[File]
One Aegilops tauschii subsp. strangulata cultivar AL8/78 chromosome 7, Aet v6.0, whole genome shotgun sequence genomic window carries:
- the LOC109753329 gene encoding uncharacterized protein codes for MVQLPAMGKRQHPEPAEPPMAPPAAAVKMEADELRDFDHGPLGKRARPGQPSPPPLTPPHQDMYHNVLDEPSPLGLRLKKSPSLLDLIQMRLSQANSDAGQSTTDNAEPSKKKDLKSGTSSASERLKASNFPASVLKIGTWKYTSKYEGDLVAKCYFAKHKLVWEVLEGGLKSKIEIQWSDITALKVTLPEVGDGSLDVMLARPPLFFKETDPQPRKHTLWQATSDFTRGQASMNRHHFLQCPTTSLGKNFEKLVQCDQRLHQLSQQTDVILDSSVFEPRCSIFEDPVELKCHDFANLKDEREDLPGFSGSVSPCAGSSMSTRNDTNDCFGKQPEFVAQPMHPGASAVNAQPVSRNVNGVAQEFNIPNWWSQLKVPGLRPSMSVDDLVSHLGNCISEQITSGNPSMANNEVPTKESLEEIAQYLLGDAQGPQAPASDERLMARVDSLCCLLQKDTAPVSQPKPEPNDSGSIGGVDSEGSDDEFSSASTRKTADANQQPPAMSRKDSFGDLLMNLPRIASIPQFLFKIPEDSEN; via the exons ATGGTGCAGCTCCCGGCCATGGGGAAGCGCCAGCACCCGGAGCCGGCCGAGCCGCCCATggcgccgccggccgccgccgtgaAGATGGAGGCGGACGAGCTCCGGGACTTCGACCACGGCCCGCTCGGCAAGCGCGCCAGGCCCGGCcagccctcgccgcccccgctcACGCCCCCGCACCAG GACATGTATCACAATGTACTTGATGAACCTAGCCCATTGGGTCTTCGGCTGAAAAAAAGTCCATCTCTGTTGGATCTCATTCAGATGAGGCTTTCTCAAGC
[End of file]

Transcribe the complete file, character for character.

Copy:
One Aegilops tauschii subsp. strangulata cultivar AL8/78 chromosome 7, Aet v6.0, whole genome shotgun sequence genomic window carries:
- the LOC109753329 gene encoding uncharacterized protein codes for MVQLPAMGKRQHPEPAEPPMAPPAAAVKMEADELRDFDHGPLGKRARPGQPSPPPLTPPHQDMYHNVLDEPSPLGLRLKKSPSLLDLIQMRLSQANSDAGQSTTDNAEPSKKKDLKSGTSSASERLKASNFPASVLKIGTWKYTSKYEGDLVAKCYFAKHKLVWEVLEGGLKSKIEIQWSDITALKVTLPEVGDGSLDVMLARPPLFFKETDPQPRKHTLWQATSDFTRGQASMNRHHFLQCPTTSLGKNFEKLVQCDQRLHQLSQQTDVILDSSVFEPRCSIFEDPVELKCHDFANLKDEREDLPGFSGSVSPCAGSSMSTRNDTNDCFGKQPEFVAQPMHPGASAVNAQPVSRNVNGVAQEFNIPNWWSQLKVPGLRPSMSVDDLVSHLGNCISEQITSGNPSMANNEVPTKESLEEIAQYLLGDAQGPQAPASDERLMARVDSLCCLLQKDTAPVSQPKPEPNDSGSIGGVDSEGSDDEFSSASTRKTADANQQPPAMSRKDSFGDLLMNLPRIASIPQFLFKIPEDSEN; via the exons ATGGTGCAGCTCCCGGCCATGGGGAAGCGCCAGCACCCGGAGCCGGCCGAGCCGCCCATggcgccgccggccgccgccgtgaAGATGGAGGCGGACGAGCTCCGGGACTTCGACCACGGCCCGCTCGGCAAGCGCGCCAGGCCCGGCcagccctcgccgcccccgctcACGCCCCCGCACCAG GACATGTATCACAATGTACTTGATGAACCTAGCCCATTGGGTCTTCGGCTGAAAAAAAGTCCATCTCTGTTGGATCTCATTCAGATGAGGCTTTCTCAAGC